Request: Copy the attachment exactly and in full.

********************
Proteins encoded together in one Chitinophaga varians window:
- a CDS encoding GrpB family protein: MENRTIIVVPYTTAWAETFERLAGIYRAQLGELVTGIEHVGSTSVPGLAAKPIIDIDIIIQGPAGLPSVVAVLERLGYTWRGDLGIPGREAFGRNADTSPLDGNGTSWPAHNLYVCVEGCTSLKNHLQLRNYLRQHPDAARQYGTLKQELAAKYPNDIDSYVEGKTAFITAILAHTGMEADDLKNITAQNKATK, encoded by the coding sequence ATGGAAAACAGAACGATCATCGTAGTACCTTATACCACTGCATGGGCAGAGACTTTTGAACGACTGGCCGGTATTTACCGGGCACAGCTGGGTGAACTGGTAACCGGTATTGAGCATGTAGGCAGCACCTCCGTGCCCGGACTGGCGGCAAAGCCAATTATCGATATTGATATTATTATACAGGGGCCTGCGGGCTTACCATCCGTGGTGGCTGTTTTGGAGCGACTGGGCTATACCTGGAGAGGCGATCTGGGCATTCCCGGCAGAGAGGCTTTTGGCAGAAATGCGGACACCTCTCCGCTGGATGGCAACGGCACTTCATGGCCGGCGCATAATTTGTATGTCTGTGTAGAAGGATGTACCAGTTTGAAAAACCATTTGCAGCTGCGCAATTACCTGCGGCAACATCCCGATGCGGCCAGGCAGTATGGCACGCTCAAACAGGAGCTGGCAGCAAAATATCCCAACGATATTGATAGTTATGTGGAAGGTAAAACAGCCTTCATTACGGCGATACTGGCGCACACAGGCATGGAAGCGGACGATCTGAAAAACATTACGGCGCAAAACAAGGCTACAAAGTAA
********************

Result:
Proteins encoded together in one Chitinophaga varians window:
- a CDS encoding GrpB family protein: MENRTIIVVPYTTAWAETFERLAGIYRAQLGELVTGIEHVGSTSVPGLAAKPIIDIDIIIQGPAGLPSVVAVLERLGYTWRGDLGIPGREAFGRNADTSPLDGNGTSWPAHNLYVCVEGCTSLKNHLQLRNYLRQHPDAARQYGTLKQELAAKYPNDIDSYVEGKTAFITAILAHTGMEADDLKNITAQNKATK, encoded by the coding sequence ATGGAAAACAGAACGATCATCGTAGTACCTTATACCACTGCATGGGCAGAGACTTTTGAACGACTGGCCGGTATTTACCGGGCACAGCTGGGTGAACTGGTAACCGGTATTGAGCATGTAGGCAGCACCTCCGTGCCCGGACTGGCGGCAAAGCCAATTATCGATATTGATATTATTATACAGGGGCCTGCGGGCTTACCATCCGTGGTGGCTGTTTTGGAGCGACTGGGCTATACCTGGAGAGGCGATCTGGGCATTCCCGGCAGAGAGGCTTTTGGCAGAAATGCGGACACCTCTCCGCTGGATGGCAACGGCACTTCATGGCCGGCGCATAATTTGTATGTCTGTGTAGAAGGATGTACCAGTTTGAAAAACCATTTGCAGCTGCGCAATTACCTGCGGCAACATCCCGATGCGGCCAGGCAGTATGGCACGCTCAAACAGGAGCTGGCAGCAAAATATCCCAACGATATTGATAGTTATGTGGAAGGTAAAACAGCCTTCATTACGGCGATACTGGCGCACACAGGCATGGAAGCGGACGATCTGAAAAACATTACGGCGCAAAACAAGGCTACAAAGTAA